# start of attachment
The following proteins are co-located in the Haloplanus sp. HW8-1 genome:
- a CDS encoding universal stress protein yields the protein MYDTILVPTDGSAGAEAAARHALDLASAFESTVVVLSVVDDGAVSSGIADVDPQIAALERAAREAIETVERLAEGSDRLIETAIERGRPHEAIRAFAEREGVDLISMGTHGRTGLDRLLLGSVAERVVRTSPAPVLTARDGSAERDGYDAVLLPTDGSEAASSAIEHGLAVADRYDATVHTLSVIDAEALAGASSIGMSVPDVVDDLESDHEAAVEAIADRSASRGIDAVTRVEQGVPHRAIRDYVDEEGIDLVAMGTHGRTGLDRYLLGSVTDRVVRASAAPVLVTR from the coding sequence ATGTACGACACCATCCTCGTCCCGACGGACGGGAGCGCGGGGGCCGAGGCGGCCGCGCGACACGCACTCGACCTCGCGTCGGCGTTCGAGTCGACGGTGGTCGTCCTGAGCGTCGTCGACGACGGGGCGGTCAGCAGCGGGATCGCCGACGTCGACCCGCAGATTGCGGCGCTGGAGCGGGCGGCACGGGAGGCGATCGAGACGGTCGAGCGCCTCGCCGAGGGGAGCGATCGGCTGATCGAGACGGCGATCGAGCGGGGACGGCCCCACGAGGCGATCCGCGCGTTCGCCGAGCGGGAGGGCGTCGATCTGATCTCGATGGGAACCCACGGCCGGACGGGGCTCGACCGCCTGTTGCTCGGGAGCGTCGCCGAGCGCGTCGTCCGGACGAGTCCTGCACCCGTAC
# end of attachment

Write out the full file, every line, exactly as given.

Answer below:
The following proteins are co-located in the Haloplanus sp. HW8-1 genome:
- a CDS encoding universal stress protein yields the protein MYDTILVPTDGSAGAEAAARHALDLASAFESTVVVLSVVDDGAVSSGIADVDPQIAALERAAREAIETVERLAEGSDRLIETAIERGRPHEAIRAFAEREGVDLISMGTHGRTGLDRLLLGSVAERVVRTSPAPVLTARDGSAERDGYDAVLLPTDGSEAASSAIEHGLAVADRYDATVHTLSVIDAEALAGASSIGMSVPDVVDDLESDHEAAVEAIADRSASRGIDAVTRVEQGVPHRAIRDYVDEEGIDLVAMGTHGRTGLDRYLLGSVTDRVVRASAAPVLVTR from the coding sequence ATGTACGACACCATCCTCGTCCCGACGGACGGGAGCGCGGGGGCCGAGGCGGCCGCGCGACACGCACTCGACCTCGCGTCGGCGTTCGAGTCGACGGTGGTCGTCCTGAGCGTCGTCGACGACGGGGCGGTCAGCAGCGGGATCGCCGACGTCGACCCGCAGATTGCGGCGCTGGAGCGGGCGGCACGGGAGGCGATCGAGACGGTCGAGCGCCTCGCCGAGGGGAGCGATCGGCTGATCGAGACGGCGATCGAGCGGGGACGGCCCCACGAGGCGATCCGCGCGTTCGCCGAGCGGGAGGGCGTCGATCTGATCTCGATGGGAACCCACGGCCGGACGGGGCTCGACCGCCTGTTGCTCGGGAGCGTCGCCGAGCGCGTCGTCCGGACGAGTCCTGCACCCGTAC